Objectives: To explore associations between nutritional status, falls and selected falls risk factors amongst older hospitalized people. Lengths of stay amongst fallers and the malnourished were assessed.
Design: An observational longitudinal cohort study.
Setting: Geriatric Assessment and Rehabilitation Unit (GARU) of a tertiary teaching hospital.
Participants: Admissions to the GARU during a six-month period were included.
Measurements: Associations between nutritional status and falls during hospitalization, reported preadmission history of falls, functional status, balance and mobility during GARU admission were analysed. Associations between nutritional status or experiencing a hospital fall and length of stay were also examined.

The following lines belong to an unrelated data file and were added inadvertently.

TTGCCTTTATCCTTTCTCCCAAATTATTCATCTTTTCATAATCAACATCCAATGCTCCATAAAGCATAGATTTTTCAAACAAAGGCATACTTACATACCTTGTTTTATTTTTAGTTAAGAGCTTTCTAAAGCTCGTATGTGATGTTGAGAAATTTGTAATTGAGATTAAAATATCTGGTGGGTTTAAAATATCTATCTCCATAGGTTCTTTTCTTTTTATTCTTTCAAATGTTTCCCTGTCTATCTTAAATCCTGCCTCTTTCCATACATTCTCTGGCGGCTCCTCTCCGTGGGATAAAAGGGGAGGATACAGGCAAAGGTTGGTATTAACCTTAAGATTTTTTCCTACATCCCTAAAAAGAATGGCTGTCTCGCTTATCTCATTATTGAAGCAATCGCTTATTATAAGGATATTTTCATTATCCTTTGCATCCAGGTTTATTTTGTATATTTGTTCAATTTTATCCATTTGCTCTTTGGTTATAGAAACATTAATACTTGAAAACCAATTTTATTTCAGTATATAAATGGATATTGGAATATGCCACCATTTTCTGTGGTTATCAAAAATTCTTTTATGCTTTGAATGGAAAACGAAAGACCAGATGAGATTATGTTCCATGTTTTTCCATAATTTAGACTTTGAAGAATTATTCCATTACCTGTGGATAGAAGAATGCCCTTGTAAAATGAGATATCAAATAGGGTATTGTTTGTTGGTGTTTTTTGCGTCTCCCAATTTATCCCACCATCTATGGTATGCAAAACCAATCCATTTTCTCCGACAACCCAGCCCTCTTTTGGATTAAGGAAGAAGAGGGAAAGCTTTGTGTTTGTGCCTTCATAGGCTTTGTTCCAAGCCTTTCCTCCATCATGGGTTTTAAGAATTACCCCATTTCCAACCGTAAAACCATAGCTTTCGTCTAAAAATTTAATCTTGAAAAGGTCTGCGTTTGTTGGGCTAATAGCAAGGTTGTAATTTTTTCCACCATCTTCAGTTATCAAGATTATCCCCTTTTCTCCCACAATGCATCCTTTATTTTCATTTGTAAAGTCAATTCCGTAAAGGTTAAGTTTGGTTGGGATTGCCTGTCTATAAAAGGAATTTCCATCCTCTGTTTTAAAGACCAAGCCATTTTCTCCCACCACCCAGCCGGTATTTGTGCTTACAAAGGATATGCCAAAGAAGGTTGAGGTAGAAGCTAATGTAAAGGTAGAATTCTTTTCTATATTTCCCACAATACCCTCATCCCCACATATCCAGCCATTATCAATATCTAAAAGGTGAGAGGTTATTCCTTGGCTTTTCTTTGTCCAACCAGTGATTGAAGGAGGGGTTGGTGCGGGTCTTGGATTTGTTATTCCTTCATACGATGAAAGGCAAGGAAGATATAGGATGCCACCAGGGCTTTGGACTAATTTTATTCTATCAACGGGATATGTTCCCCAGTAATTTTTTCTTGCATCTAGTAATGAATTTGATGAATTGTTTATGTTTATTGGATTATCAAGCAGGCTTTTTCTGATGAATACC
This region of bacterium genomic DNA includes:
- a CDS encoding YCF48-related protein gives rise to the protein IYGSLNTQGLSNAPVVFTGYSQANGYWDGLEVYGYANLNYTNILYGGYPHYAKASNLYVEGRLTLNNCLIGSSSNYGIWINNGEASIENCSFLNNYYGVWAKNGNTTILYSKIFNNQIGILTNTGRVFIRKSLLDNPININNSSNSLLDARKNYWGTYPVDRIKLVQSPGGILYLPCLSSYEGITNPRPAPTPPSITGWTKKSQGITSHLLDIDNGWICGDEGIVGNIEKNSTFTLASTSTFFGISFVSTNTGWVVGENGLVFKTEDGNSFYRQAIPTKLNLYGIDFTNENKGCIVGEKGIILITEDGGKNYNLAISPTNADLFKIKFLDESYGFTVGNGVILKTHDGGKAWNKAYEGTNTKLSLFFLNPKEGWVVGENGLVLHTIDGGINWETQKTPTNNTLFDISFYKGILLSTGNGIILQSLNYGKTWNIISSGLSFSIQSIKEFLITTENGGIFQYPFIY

Results: Malnutrition prevalence was 39% (75/194, 95% CI 32-46%) with odds of falling during admission being 1.49 (95%CI: 0.81, 2.75), p< 0.20). Patients assessed as malnourished were older (p<0.001) and more likely to have a poorer score on both the admission (p<0.05) and discharge (p<0.009) timed "Up and Go" test. Malnutrition was associated with reduced mobility (p<0.05). Those who fell during admission had statistically greater lengths of stay compared with non-fallers [median (range): 57.0 (7-127) vs 35.0 (5-227) days; p<0.002].
Conclusion: Evidence of reduced mobility was evident during GARU admission amongst older people assessed as malnourished. Considering the results, a larger study concerning nutritional status, functionality and falls in the hospitalized population is warranted. The influence of nutritional status upon a person's physical functioning should be considered more broadly in falls research.